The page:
What a shame that this happened during a memorial ceremony for a great man.

!Update - He now says he suffers from schizophrenia and was suffering an episode during the speech making.)

Interesting Christmas Fact - Christmas Borrowing

According to figures released by the Circle Housing organisation, about 7 million people in the UK are expected to take out a loan to cover the crippling cost of Christmas.

(It gets worse; according to the Money Advice Service, one million Brits will use a payday loan to cover the cost of Christmas while a third of adults will use credit cards.  Two of the most expensive ways of borrowing money.
In 2012 Brits spent an average of £1,000 per household on Christmas and some of them haven't paid that back yet.

The harsh reality is, if you can't afford to buy something without paying with credit, don't buy it.  If you are feeling pressured into buying presents you can't afford, be honest and tell people, including your children, you simply can't afford it. They will be more understanding than you think, and you can offer to start a fund to buy their "must have" item later when you have enough to buy it with hard cash.  If you have to have something to wrap, mak…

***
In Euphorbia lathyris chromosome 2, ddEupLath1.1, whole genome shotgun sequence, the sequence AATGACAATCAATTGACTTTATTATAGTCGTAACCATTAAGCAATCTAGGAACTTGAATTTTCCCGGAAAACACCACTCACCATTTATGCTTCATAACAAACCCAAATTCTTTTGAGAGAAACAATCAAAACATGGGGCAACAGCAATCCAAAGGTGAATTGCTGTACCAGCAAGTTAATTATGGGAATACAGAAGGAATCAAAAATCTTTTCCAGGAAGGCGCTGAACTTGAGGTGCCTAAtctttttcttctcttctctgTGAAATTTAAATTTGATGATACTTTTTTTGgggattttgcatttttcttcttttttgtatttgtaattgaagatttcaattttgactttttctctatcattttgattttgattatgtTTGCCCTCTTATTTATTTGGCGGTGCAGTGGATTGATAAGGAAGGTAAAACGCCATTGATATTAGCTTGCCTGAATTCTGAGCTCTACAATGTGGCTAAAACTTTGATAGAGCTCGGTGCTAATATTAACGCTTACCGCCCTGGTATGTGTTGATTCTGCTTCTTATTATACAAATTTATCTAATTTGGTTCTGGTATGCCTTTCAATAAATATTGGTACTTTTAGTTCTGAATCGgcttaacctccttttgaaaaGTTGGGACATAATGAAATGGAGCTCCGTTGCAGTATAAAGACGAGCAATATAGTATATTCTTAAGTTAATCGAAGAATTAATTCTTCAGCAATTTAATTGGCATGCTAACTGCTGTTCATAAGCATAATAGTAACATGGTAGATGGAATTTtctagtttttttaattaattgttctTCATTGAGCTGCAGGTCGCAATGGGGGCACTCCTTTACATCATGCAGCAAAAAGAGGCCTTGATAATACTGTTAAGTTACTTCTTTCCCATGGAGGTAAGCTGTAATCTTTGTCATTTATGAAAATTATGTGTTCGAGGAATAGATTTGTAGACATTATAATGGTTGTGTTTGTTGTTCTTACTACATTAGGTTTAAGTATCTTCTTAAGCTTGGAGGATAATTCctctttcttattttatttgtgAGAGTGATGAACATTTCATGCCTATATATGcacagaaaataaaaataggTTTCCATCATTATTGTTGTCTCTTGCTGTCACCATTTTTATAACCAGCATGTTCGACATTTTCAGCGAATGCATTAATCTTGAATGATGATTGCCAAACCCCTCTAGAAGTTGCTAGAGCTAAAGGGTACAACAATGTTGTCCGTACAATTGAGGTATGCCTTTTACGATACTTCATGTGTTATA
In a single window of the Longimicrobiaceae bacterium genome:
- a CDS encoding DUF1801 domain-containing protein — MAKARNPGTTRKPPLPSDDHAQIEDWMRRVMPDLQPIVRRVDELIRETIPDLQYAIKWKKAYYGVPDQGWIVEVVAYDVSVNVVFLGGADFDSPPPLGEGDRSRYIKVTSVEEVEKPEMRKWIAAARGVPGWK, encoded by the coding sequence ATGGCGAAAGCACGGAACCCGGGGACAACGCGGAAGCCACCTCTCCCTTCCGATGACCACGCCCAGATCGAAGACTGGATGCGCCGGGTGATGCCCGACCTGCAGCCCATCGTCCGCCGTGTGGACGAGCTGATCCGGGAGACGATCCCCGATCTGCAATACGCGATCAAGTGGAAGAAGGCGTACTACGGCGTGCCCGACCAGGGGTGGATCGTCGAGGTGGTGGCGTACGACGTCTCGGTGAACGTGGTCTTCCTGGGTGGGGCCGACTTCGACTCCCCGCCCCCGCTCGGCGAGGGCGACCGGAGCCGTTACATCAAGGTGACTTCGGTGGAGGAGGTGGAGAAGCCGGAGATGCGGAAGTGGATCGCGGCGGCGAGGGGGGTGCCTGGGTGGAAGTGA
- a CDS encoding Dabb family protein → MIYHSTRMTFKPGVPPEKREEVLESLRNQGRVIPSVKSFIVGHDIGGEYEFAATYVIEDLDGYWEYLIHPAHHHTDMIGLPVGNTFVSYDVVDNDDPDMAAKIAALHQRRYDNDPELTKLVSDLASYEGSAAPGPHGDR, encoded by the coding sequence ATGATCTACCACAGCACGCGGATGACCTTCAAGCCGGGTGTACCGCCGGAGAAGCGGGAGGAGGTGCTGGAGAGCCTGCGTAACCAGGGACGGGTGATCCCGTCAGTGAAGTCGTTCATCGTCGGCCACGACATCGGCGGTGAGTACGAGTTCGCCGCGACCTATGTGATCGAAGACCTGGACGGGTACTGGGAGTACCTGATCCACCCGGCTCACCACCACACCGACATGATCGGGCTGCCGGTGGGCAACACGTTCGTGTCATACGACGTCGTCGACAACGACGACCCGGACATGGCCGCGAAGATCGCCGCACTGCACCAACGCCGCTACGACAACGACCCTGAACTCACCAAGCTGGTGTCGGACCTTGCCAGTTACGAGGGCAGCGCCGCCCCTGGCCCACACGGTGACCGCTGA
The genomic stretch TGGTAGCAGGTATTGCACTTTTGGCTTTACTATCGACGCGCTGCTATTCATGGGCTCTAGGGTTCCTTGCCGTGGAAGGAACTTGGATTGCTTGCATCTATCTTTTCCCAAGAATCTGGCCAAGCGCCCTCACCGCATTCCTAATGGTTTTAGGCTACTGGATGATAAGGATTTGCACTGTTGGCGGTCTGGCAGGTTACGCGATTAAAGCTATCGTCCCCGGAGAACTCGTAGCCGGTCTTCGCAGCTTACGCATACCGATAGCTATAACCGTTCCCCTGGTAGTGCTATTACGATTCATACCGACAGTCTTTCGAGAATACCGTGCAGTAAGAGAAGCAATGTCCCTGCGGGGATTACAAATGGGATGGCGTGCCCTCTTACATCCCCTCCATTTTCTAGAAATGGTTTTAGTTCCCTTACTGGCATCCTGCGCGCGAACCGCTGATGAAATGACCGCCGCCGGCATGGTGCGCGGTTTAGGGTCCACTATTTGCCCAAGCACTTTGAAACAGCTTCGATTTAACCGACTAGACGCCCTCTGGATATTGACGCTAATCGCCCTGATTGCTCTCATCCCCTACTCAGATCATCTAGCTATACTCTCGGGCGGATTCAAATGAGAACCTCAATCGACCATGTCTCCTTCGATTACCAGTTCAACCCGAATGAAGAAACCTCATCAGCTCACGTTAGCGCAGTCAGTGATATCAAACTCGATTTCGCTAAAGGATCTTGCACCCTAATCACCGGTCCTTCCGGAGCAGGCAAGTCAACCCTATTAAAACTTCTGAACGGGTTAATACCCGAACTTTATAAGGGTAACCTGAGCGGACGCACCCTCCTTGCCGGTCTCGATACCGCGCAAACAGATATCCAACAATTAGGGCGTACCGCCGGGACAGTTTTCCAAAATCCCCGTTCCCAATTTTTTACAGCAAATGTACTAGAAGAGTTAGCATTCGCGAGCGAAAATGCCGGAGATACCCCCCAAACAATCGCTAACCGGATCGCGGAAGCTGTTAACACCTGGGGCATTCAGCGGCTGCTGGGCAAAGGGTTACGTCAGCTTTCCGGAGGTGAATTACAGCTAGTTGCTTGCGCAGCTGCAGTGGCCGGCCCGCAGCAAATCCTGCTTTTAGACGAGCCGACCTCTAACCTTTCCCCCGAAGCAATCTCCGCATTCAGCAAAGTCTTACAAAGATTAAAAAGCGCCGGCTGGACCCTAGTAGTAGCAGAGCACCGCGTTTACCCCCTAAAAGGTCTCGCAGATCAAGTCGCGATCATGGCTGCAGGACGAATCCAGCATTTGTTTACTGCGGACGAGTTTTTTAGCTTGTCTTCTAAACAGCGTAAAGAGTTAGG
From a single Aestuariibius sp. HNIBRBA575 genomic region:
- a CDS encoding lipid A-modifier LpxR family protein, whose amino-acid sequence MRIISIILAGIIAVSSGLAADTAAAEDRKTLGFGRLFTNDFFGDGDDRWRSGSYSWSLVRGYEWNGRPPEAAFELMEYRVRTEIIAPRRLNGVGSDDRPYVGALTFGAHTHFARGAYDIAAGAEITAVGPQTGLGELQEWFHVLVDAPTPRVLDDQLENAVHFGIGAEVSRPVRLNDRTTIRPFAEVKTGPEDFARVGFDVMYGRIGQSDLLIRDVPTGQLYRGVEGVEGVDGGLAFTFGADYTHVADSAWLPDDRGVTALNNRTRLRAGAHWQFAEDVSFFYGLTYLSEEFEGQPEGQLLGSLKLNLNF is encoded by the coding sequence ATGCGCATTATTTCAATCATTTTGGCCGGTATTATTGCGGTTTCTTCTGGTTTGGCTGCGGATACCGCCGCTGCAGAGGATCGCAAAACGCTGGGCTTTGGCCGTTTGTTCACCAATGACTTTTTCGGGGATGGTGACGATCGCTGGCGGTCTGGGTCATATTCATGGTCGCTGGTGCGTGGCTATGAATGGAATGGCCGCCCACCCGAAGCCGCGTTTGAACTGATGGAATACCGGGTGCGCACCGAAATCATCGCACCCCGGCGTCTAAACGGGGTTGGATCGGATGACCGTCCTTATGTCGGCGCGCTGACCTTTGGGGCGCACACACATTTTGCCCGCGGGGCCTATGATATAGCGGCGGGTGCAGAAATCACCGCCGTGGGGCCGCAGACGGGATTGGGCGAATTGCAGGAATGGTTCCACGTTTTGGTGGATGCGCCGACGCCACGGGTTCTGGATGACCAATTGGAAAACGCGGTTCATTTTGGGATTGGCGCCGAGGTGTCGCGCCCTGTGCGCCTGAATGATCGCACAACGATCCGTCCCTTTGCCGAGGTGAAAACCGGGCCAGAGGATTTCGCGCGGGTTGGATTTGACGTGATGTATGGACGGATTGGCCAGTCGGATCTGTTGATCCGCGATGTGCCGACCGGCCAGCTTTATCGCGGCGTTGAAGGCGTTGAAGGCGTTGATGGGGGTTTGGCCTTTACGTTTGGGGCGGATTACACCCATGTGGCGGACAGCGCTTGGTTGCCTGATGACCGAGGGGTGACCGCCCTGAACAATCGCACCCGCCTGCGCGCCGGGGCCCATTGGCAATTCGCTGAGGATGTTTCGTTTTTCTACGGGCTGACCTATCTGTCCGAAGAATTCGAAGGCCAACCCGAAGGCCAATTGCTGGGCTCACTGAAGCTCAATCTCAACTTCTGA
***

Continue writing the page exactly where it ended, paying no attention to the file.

Interesting Word - BYOD

This is more an interesting abbreviation, but I hope you will forgive me.  BYO is an abbreviation that's been in use for some time, usually seen in restaurants, it stands for 'Bring Your Own', and it usually applies to wine or alcoholic drinks. BYOD means Bring Your Own Device.

(Seemingly more and more companies are asking employees to provide their own electronic devices, at their own cost. This means employees have the freedom to use a device that they prefer over one issued by their employer and employers don't carry the burden of providing computers, smart phones and other mobile devices.

Of course I have no choice but to BMOD.)

Interesting Place - Solihull

Now that's not something you see every day - Solihull is interesting, but it is at the moment, as it has been voted by, as Britain's best place to live.